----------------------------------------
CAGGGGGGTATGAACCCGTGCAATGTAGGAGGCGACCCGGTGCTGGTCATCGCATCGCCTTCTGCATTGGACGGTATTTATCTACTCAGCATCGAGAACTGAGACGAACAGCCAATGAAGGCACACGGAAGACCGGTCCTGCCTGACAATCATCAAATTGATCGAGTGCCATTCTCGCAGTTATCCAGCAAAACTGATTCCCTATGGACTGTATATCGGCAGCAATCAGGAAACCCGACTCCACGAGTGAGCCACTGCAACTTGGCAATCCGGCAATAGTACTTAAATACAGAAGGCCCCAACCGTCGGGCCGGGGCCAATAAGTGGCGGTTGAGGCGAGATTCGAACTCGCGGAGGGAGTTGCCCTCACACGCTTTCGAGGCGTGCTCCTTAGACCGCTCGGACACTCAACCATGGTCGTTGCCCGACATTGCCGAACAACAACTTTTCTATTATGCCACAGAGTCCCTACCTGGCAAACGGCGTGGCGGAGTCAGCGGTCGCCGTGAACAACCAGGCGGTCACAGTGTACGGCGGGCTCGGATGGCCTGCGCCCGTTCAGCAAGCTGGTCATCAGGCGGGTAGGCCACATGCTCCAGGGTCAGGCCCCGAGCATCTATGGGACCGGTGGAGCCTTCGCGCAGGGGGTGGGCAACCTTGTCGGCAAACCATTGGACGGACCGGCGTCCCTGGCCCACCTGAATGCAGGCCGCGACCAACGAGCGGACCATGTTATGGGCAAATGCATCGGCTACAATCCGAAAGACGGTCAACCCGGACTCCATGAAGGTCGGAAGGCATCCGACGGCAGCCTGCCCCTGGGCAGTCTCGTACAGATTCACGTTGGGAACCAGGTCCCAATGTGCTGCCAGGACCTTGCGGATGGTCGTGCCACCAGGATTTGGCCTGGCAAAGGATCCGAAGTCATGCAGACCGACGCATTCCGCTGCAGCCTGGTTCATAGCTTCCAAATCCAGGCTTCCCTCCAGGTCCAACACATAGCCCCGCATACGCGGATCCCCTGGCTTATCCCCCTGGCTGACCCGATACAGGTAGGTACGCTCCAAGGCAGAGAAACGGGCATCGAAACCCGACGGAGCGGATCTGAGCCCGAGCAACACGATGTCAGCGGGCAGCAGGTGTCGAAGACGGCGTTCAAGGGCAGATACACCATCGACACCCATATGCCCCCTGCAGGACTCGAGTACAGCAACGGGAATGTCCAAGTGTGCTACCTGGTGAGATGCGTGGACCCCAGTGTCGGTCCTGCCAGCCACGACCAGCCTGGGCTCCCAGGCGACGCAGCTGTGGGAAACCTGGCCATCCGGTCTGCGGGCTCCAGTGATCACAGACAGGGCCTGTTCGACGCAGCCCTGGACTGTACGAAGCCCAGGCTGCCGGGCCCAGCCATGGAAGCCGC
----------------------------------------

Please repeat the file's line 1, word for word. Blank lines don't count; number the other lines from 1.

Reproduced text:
CAGGGGGGTATGAACCCGTGCAATGTAGGAGGCGACCCGGTGCTGGTCATCGCATCGCCTTCTGCATTGGACGGTATTTATCTACTCAGCATCGAGAACTGAGACGAACAGCCAATGAAGGCACACGGAAGACCGGTCCTGCCTGACAATCATCAAATTGATCGAGTGCCATTCTCGCAGTTATCCAGCAAAACTGATTCCCTATGGACTGTATATCGGCAGCAATCAGGAAACCCGACTCCACGAGTGAGCCACTGCAACTTGGCAATCCGGCAATAGTACTTAAATACAGAAGGCCCCAACCGTCGGGCCGGGGCCAATAAGTGGCGGTTGAGGCGAGATTCGAACTCGCGGAGGGAGTTGCCCTCACACGCTTTCGAGGCGTGCTCCTTAGACCGCTCGGACACTCAACCATGGTCGTTGCCCGACATTGCCGAACAACAACTTTTCTATTATGCCACAGAGTCCCTACCTGGCAAACGGCGTGGCGGAGTCAGCGGTCGCCGTGAACAACCAGGCGGTCACAGTGTACGGCGGGCTCGGATGGCCTGCGCCCGTTCAGCAAGCTGGTCATCAGGCGGGTAGGCCACATGCTCCAGGGTCAGGCCCCGAGCATCTATGGGACCGGTGGAGCCTTCGCGCAGGGGGTGGGCAACCTTGTCGGCAAACCATTGGACGGACCGGCGTCCCTGGCCCACCTGAATGCAGGCCGCGACCAACGAGCGGACCATGTTATGGGCAAATGCATCGGCTACAATCCGAAAGACGGTCAACCCGGACTCCATGAAGGTCGGAAGGCATCCGACGGCAGCCTGCCCCTGGGCAGTCTCGTACAGATTCACGTTGGGAACCAGGTCCCAATGTGCTGCCAGGACCTTGCGGATGGTCGTGCCACCAGGATTTGGCCTGGCAAAGGATCCGAAGTCATGCAGACCGACGCATTCCGCTGCAGCCTGGTTCATAGCTTCCAAATCCAGGCTTCCCTCCAGGTCCAACACATAGCCCCGCATACGCGGATCCCCTGGCTTATCCCCCTGGCTGACCCGATACAGGTAGGTACGCTCCAAGGCAGAGAAACGGGCATCGAAACCCGACGGAGCGGATCTGAGCCCGAGCAACACGATGTCAGCGGGCAGCAGGTGTCGAAGACGGCGTTCAAGGGCAGATACACCATCGACACCCATATGCCCCCTGCAGGACTCGAGTACAGCAACGGGAATGTCCAAGTGTGCTACCTGGTGAGATGCGTGGACCCCAGTGTCGGTCCTGCCAGCCACGACCAGCCTGGGCTCCCAGGCGACGCAGCTGTGGGAAACCTGGCCATCCGGTCTGCGGGCTCCAGTGATCACAGACAGGGCCTGTTCGACGCAGCCCTGGACTGTACGAAGCCCAGGCTGCCGGGCCCAGCCATGGAAGCCGC